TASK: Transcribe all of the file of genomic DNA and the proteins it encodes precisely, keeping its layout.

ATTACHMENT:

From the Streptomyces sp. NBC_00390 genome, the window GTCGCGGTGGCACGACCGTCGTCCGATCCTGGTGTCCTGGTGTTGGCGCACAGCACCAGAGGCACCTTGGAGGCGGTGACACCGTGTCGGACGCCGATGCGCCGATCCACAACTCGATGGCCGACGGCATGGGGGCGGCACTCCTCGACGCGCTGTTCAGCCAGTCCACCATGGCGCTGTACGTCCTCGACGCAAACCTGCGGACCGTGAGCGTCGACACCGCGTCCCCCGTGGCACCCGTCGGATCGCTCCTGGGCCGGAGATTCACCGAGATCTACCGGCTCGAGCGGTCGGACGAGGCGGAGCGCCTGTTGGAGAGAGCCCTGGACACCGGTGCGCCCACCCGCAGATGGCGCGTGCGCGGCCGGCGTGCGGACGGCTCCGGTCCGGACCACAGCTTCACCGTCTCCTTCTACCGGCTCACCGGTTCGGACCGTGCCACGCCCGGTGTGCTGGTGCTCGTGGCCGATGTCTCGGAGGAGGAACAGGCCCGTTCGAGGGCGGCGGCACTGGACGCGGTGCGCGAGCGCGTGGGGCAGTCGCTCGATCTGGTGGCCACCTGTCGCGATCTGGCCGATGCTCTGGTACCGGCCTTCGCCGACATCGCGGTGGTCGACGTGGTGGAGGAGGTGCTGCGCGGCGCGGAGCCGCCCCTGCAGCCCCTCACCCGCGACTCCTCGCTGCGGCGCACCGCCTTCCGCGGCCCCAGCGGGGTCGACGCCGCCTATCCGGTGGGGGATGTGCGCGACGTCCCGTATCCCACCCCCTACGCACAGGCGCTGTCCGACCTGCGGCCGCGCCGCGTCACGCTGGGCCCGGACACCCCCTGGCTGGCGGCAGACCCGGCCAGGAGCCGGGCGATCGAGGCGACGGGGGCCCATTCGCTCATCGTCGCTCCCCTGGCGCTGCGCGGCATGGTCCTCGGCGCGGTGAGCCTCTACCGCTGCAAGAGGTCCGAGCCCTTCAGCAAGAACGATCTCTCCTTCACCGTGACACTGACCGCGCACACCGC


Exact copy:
From the Streptomyces sp. NBC_00390 genome, the window GTCGCGGTGGCACGACCGTCGTCCGATCCTGGTGTCCTGGTGTTGGCGCACAGCACCAGAGGCACCTTGGAGGCGGTGACACCGTGTCGGACGCCGATGCGCCGATCCACAACTCGATGGCCGACGGCATGGGGGCGGCACTCCTCGACGCGCTGTTCAGCCAGTCCACCATGGCGCTGTACGTCCTCGACGCAAACCTGCGGACCGTGAGCGTCGACACCGCGTCCCCCGTGGCACCCGTCGGATCGCTCCTGGGCCGGAGATTCACCGAGATCTACCGGCTCGAGCGGTCGGACGAGGCGGAGCGCCTGTTGGAGAGAGCCCTGGACACCGGTGCGCCCACCCGCAGATGGCGCGTGCGCGGCCGGCGTGCGGACGGCTCCGGTCCGGACCACAGCTTCACCGTCTCCTTCTACCGGCTCACCGGTTCGGACCGTGCCACGCCCGGTGTGCTGGTGCTCGTGGCCGATGTCTCGGAGGAGGAACAGGCCCGTTCGAGGGCGGCGGCACTGGACGCGGTGCGCGAGCGCGTGGGGCAGTCGCTCGATCTGGTGGCCACCTGTCGCGATCTGGCCGATGCTCTGGTACCGGCCTTCGCCGACATCGCGGTGGTCGACGTGGTGGAGGAGGTGCTGCGCGGCGCGGAGCCGCCCCTGCAGCCCCTCACCCGCGACTCCTCGCTGCGGCGCACCGCCTTCCGCGGCCCCAGCGGGGTCGACGCCGCCTATCCGGTGGGGGATGTGCGCGACGTCCCGTATCCCACCCCCTACGCACAGGCGCTGTCCGACCTGCGGCCGCGCCGCGTCACGCTGGGCCCGGACACCCCCTGGCTGGCGGCAGACCCGGCCAGGAGCCGGGCGATCGAGGCGACGGGGGCCCATTCGCTCATCGTCGCTCCCCTGGCGCTGCGCGGCATGGTCCTCGGCGCGGTGAGCCTCTACCGCTGCAAGAGGTCCGAGCCCTTCAGCAAGAACGATCTCTCCTTCACCGTGACACTGACCGCGCACACCGC